Published : Apr 09, 2004 00:00 IST

THE ruling Communist Party of India (Marxist)-led Left Front (L.F.) in West Bengal is likely to strengthen its position in the State in the Lok Sabha elections on May 10. With a weak Congress(I) and the popularity of the Nationalist Trinamul Congress (NTC) and its chief and Union Minister Mamata Banerjee on the decline, the Left parties may very well look forward to a considerable increase in their current tally of 29 out of a total of 42 seats. In 1999, the CPI(M) won 21 seats and the Trinamul Congress eight. While the Congress(I) won three seats, the Bharatiya Janata Party got two. In the L.F., the Communist Party of India (CPI) and the Revolutionary Socialist Party (RSP) won three each and the All India Forward Bloc (AIFB) two.

The CPI(M) will be contesting 32 seats, the RSP four, and the CPI and AIFB three each. The CPI(M) is fielding 12 new candidates in this election. The AIFB has two new faces in its list - Hiten Burman from Coochbehar and Subrata Basu from Barasat. The RSP and the CPI have renominated their sitting MPs.

The NTC, the new avatar of the Trinamul Congress after it merged with former Lok Sabha Speaker P.A. Sangma's faction of the Nationalist Congress Party (NCP), is contesting 28 seats. The Bharatiya Janata Party, an ally of the NTC, is contesting 12. A decision on the remaining two seats was yet to be taken at the time of writing. The Congress(I) is reported to have decided to contest 35 seats.

Dum Dum, Jadavpur and all the seats in Kolkata - North West, South and North East - are important for the CPI(M) as in 1999 Jadavpur and the Kolkata seats were won by the Trinamul Congress and Dum Dum was won by the BJP. Union Minister Tapan Sikdar of the BJP will try to retain Dum Dum for the third time and will face Amitava Nandi of the CPI(M). The other sitting MP of the BJP, Satyabrata Mukherjee from Krishnanagar, will have to defend his seat against the famous athlete and CPI(M) candidate Jyotirmayee Sikdar.

Left Front Chief Whip in the State Assembly Rabin Deb will face five-time winner Mamata Banerjee in the Kolkata South constituency. The Congress(I) is planning to field actress and social activist Nafisa Ali in the constituency. Kolkata North West, won in 1999 by Trinamul Congress candidate Sudip Bandopadhyay, will witness an interesting contest this time. In spite of having nursed his constituency well and being perceived to be a definite winner, Bandopadhyay, having fallen out with Mamata Banerjee, has been denied the party ticket this time. He will be contesting as an independent candidate and the NTC has fielded Kolkata Municipal Corporation Mayor Subrata Mukherjee. Indications are that a three-cornered contest will tilt the balance in favour of the CPI(M) candidate, Sudhangshu Sil, in this NTC stronghold.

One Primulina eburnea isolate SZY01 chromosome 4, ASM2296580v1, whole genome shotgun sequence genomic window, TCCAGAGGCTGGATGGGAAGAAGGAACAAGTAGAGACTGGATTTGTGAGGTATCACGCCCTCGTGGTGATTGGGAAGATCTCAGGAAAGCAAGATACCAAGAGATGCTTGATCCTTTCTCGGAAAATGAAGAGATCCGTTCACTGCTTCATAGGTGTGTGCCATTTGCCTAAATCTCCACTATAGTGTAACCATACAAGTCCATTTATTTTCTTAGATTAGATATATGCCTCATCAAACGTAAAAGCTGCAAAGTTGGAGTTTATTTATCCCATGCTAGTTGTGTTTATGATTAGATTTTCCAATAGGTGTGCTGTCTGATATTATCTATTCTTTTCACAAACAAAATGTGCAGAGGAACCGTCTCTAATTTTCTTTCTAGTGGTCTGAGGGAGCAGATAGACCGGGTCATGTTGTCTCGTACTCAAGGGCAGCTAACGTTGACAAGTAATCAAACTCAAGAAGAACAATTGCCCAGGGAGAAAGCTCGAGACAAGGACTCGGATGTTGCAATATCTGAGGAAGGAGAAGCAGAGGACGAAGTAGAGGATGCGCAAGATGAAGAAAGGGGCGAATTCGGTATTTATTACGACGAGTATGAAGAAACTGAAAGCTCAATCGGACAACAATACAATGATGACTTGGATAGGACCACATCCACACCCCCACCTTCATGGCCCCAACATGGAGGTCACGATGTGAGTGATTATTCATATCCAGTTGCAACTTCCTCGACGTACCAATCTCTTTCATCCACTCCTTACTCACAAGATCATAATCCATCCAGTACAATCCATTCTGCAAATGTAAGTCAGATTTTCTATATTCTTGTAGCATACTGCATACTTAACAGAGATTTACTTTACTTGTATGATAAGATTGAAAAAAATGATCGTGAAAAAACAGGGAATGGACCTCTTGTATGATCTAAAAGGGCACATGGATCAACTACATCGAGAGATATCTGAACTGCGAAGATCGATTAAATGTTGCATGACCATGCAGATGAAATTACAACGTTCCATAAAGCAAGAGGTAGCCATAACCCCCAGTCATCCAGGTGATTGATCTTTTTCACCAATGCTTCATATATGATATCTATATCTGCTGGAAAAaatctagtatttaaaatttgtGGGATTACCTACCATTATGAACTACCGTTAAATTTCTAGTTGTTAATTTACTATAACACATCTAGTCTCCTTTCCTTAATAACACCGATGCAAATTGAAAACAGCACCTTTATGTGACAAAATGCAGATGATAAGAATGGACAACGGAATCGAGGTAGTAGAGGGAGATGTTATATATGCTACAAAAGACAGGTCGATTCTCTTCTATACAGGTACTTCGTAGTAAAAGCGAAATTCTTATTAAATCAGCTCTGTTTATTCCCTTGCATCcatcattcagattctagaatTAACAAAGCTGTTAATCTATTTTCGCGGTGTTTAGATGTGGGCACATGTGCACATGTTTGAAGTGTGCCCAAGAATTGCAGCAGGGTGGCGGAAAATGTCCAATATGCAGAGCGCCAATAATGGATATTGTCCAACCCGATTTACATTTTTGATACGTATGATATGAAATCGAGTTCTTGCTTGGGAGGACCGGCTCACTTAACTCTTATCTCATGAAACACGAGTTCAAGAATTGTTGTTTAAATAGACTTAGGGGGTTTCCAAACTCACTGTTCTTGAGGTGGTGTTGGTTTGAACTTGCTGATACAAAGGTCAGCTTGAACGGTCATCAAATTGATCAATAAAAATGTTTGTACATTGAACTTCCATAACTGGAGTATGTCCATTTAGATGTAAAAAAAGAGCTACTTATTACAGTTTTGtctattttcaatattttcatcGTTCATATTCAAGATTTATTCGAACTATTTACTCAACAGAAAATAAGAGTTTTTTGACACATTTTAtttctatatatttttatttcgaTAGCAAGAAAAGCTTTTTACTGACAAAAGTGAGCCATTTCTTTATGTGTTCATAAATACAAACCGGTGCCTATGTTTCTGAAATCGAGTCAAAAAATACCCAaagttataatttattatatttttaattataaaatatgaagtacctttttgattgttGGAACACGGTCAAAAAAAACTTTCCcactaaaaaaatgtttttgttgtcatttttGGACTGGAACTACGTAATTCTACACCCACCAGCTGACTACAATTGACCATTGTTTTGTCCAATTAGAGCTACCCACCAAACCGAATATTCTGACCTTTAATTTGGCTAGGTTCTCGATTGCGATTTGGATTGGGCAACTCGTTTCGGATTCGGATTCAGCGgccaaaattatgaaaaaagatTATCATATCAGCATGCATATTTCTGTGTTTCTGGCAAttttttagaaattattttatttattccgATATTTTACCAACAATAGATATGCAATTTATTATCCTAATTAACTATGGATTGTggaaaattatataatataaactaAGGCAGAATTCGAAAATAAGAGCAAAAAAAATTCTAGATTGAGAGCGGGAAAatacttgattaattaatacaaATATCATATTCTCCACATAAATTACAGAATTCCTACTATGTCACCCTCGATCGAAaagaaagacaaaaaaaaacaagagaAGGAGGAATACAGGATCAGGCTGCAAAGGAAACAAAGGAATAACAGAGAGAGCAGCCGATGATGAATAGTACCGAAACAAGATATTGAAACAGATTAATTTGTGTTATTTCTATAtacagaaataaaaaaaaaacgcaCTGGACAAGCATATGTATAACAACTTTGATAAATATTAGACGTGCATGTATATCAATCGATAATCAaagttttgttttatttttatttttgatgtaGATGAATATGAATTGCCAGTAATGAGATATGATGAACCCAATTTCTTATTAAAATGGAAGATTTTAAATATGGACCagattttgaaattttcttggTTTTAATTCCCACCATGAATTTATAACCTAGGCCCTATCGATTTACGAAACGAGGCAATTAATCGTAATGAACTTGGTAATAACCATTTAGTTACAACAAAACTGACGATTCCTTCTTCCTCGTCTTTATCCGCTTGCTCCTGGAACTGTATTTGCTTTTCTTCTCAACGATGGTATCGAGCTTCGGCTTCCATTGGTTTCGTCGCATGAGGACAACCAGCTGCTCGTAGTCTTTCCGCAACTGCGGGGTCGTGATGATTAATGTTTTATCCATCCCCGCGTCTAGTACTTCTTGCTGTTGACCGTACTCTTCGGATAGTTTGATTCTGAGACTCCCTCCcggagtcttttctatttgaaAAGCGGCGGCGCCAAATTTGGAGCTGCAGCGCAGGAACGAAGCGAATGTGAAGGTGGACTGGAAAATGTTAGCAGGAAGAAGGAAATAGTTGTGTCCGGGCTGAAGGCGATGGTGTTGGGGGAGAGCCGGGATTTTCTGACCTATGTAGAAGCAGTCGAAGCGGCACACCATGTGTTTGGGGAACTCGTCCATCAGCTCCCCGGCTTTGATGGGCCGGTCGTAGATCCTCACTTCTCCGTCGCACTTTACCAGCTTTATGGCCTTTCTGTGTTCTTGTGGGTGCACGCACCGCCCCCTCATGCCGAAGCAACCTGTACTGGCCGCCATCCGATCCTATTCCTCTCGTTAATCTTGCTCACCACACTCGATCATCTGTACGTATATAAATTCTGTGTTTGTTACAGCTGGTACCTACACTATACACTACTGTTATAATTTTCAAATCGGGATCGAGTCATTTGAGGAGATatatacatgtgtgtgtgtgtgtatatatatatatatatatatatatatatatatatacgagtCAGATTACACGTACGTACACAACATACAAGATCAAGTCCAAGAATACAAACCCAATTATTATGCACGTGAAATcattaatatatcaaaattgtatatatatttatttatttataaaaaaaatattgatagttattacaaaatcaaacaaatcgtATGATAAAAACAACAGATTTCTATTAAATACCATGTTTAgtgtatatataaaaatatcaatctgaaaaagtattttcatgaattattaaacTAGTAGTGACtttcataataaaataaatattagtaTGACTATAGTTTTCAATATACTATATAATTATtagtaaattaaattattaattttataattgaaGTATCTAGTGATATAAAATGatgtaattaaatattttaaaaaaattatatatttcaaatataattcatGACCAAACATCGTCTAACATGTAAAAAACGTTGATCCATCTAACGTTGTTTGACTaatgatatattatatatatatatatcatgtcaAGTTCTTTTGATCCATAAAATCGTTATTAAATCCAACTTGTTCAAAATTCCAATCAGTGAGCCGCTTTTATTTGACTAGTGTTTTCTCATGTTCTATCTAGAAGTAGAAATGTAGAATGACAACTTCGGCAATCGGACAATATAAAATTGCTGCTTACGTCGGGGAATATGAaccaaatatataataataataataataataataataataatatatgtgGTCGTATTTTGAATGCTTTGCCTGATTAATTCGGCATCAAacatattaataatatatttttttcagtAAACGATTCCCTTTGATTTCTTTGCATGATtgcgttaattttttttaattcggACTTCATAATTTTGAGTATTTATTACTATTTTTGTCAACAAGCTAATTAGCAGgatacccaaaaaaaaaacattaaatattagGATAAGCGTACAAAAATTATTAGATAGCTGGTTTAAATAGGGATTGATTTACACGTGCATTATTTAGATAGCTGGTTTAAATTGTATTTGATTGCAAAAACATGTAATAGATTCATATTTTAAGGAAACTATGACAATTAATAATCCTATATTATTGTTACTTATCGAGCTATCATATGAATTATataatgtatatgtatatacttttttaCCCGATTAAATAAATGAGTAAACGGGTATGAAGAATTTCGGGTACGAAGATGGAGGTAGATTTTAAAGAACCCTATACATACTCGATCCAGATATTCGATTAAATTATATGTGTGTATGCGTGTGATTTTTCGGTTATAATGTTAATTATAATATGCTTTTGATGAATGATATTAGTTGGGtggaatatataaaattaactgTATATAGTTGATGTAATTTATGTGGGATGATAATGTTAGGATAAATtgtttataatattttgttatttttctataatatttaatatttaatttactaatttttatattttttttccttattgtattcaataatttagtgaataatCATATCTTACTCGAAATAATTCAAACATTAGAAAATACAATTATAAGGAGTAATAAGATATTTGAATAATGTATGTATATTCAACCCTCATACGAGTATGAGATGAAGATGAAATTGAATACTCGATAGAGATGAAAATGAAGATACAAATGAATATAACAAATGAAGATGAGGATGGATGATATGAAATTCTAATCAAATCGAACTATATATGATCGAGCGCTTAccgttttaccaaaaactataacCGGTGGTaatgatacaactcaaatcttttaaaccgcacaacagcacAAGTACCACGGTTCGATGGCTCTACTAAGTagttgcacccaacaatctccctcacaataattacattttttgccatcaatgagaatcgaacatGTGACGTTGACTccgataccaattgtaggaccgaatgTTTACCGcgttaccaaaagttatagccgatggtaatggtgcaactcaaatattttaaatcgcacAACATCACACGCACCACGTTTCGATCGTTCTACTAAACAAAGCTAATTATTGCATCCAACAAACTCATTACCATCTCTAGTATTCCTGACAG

State Minister for Development and Youth Services Mohammed Salim has been renominated by the CPI(M) for Kolkata North East seat. In 1999, Salim lost to Trinamul Congress leader and former Union Minister Ajit Panja. The L.F. also hopes to recapture the Jadavpur constituency, once a CPI(M) bastion. Trinamul Congress candidate Krishna Bose has won twice in a row from this constituency. This year she will face former MLA and CPI(M) candidate Sujan Chakraborti.

The three sitting MPs of the Congress(I) - A.B.A. Ghani Khan Chowdhuri (Malda), Priya Ranjan Das Munshi (Raiganj) and Adhir Chowdhury (Berhampur) - will be contesting against Pranab Das and Minati Ghosh (both CPI-M), and Pramathesh Mukherjee (RSP).West Bengal Pradesh Congress Committee(I) president Pranab Mukherjee, who has never won a Lok Sabha election, is likely to contest against the CPI(M)'s Abul Hasnat Khan in Jangipur. The Congress(I) will support candidates of the Party for Democratic Socialism (PDS), formed by some activists expelled from the CPI(M), in the Bankura and Katwa seats.

The industrial constituencies of Asansol, Durgapur, Howrah and Tamluk are also important for the L.F. The CPI(M)'s Swadesh Chakraborti who wrested back in 1999 the Howrah constituency lost to the Trinamul Congress in 1998, will defend the seat against the NTC's Bikram Sarkar, sitting MP from Panskura. (Sarkar had won the Panskura seat in a byelection after Gita Mukherjee of the CPI, who had won it in 1999, passed away.) Former CPI MP and All India Trade Union Congress (AITUC) general secretary Gurudas Dasgupta will face Hema Choubey of the NTC in Panskura.

Sitting CPI(M) MPs Sunil Khan and Bikash Choudhury will try to retain the Durgapur and Asansol constituencies. With Mamata Banerjee heading the Union Coal and Mining Ministry, the Asansol constituency, which is located in the coal belt of the State, becomes all the more important for the L.F. The crisis in the tea industry may have a strong impact on the outcome in the north Bengal constituencies of Alipurduar, Jalpaiguri and Darjeeling.

In the last elections, riding high on the popularity of Mamata Banerjee, the Trinamul Congress made some inroads into rural Bengal, which traditionally was and still is the L.F.'s stronghold. (While the Trinamul won Barasat, Nabadwip and Contai, the BJP won Krishnanagar.) However, in a byelection that followed, Nabadwip was won back by the CPI(M).

In the last polls, the Left Front won four less than what it did in 1998. CPI(M) Polit Bureau member and chairman of the L.F. Biman Bose had at that time acknowledged that the front was late in reaching out to the people about the dangers from communal forces. This time, however, the L.F. is not likely to make the same mistake.

Suhrid Sankar Chattopadhyay

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